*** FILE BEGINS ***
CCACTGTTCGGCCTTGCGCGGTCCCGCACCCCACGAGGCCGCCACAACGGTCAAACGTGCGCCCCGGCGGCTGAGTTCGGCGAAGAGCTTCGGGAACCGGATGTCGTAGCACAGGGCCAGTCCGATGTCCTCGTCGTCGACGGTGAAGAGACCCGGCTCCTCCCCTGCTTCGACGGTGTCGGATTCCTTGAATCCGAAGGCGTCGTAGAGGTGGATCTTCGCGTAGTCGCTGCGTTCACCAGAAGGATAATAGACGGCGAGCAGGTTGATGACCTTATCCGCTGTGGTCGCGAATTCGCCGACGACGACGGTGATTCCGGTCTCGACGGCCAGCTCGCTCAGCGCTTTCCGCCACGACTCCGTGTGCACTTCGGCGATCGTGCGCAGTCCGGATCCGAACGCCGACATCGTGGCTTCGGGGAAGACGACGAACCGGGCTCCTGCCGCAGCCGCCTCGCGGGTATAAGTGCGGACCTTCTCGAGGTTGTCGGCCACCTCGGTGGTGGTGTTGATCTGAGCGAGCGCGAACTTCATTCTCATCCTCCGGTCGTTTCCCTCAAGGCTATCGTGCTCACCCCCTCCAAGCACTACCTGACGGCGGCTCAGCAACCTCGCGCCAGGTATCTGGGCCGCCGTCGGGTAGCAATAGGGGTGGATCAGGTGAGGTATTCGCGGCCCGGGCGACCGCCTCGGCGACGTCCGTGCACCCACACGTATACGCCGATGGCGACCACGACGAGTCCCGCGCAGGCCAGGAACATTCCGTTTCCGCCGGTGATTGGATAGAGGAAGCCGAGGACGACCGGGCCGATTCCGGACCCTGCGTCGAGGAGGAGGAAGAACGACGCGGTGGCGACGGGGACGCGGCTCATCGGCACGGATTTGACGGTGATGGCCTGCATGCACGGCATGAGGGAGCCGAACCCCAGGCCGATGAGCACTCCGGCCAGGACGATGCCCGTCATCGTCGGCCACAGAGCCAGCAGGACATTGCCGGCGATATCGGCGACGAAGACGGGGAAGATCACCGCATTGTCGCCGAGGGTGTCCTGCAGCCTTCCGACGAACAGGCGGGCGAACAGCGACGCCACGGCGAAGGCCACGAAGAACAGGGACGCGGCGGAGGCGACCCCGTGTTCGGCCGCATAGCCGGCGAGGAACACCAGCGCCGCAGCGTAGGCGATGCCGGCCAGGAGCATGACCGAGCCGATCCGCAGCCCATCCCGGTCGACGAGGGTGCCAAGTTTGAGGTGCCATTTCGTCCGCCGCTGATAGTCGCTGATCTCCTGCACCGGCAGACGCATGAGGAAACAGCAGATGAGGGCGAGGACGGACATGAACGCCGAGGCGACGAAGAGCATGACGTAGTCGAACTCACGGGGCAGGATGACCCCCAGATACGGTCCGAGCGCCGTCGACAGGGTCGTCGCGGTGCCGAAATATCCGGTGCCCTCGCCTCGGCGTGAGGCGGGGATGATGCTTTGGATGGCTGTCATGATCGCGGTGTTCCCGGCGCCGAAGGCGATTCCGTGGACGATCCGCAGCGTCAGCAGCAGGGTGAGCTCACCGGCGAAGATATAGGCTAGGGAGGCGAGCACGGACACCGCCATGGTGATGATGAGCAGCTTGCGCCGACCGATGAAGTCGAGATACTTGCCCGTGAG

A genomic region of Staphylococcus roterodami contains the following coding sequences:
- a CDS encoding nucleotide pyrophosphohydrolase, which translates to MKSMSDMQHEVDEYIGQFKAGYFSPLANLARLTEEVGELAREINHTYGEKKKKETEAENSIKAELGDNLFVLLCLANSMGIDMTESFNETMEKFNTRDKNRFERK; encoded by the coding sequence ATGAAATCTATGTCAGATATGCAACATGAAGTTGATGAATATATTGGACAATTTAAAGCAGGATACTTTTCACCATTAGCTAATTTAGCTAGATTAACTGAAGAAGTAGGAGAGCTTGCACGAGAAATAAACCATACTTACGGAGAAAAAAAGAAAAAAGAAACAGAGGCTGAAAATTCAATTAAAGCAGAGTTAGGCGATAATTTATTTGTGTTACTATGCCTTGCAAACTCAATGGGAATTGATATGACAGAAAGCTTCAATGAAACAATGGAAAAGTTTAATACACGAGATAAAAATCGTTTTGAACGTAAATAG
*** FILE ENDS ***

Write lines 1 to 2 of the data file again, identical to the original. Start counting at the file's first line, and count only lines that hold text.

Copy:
CCACTGTTCGGCCTTGCGCGGTCCCGCACCCCACGAGGCCGCCACAACGGTCAAACGTGCGCCCCGGCGGCTGAGTTCGGCGAAGAGCTTCGGGAACCGGATGTCGTAGCACAGGGCCAGTCCGATGTCCTCGTCGTCGACGGTGAAGAGACCCGGCTCCTCCCCTGCTTCGACGGTGTCGGATTCCTTGAATCCGAAGGCGTCGTAGAGGTGGATCTTCGCGTAGTCGCTGCGTTCACCAGAAGGATAATAGACGGCGAGCAGGTTGATGACCTTATCCGCTGTGGTCGCGAATTCGCCGACGACGACGGTGATTCCGGTCTCGACGGCCAGCTCGCTCAGCGCTTTCCGCCACGACTCCGTGTGCACTTCGGCGATCGTGCGCAGTCCGGATCCGAACGCCGACATCGTGGCTTCGGGGAAGACGACGAACCGGGCTCCTGCCGCAGCCGCCTCGCGGGTATAAGTGCGGACCTTCTCGAGGTTGTCGGCCACCTCGGTGGTGGTGTTGATCTGAGCGAGCGCGAACTTCATTCTCATCCTCCGGTCGTTTCCCTCAAGGCTATCGTGCTCACCCCCTCCAAGCACTACCTGACGGCGGCTCAGCAACCTCGCGCCAGGTATCTGGGCCGCCGTCGGGTAGCAATAGGGGTGGATCAGGTGAGGTATTCGCGGCCCGGGCGACCGCCTCGGCGACGTCCGTGCACCCACACGTATACGCCGATGGCGACCACGACGAGTCCCGCGCAGGCCAGGAACATTCCGTTTCCGCCGGTGATTGGATAGAGGAAGCCGAGGACGACCGGGCCGATTCCGGACCCTGCGTCGAGGAGGAGGAAGAACGACGCGGTGGCGACGGGGACGCGGCTCATCGGCACGGATTTGACGGTGATGGCCTGCATGCACGGCATGAGGGAGCCGAACCCCAGGCCGATGAGCACTCCGGCCAGGACGATGCCCGTCATCGTCGGCCACAGAGCCAGCAGGACATTGCCGGCGATATCGGCGACGAAGACGGGGAAGATCACCGCATTGTCGCCGAGGGTGTCCTGCAGCCTTCCGACGAACAGGCGGGCGAACAGCGACGCCACGGCGAAGGCCACGAAGAACAGGGACGCGGCGGAGGCGACCCCGTGTTCGGCCGCATAGCCGGCGAGGAACACCAGCGCCGCAGCGTAGGCGATGCCGGCCAGGAGCATGACCGAGCCGATCCGCAGCCCATCCCGGTCGACGAGGGTGCCAAGTTTGAGGTGCCATTTCGTCCGCCGCTGATAGTCGCTGATCTCCTGCACCGGCAGACGCATGAGGAAACAGCAGATGAGGGCGAGGACGGACATGAACGCCGAGGCGACGAAGAGCATGACGTAGTCGAACTCACGGGGCAGGATGACCCCCAGATACGGTCCGAGCGCCGTCGACAGGGTCGTCGCGGTGCCGAAATATCCGGTGCCCTCGCCTCGGCGTGAGGCGGGGATGATGCTTTGGATGGCTGTCATGATCGCGGTGTTCCCGGCGCCGAAGGCGATTCCGTGGACGATCCGCAGCGTCAGCAGCAGGGTGAGCTCACCGGCGAAGATATAGGCTAGGGAGGCGAGCACGGACACCGCCATGGTGATGATGAGCAGCTTGCGCCGACCGATGAAGTCGAGATACTTGCCCGTGAG

A genomic region of Staphylococcus roterodami contains the following coding sequences: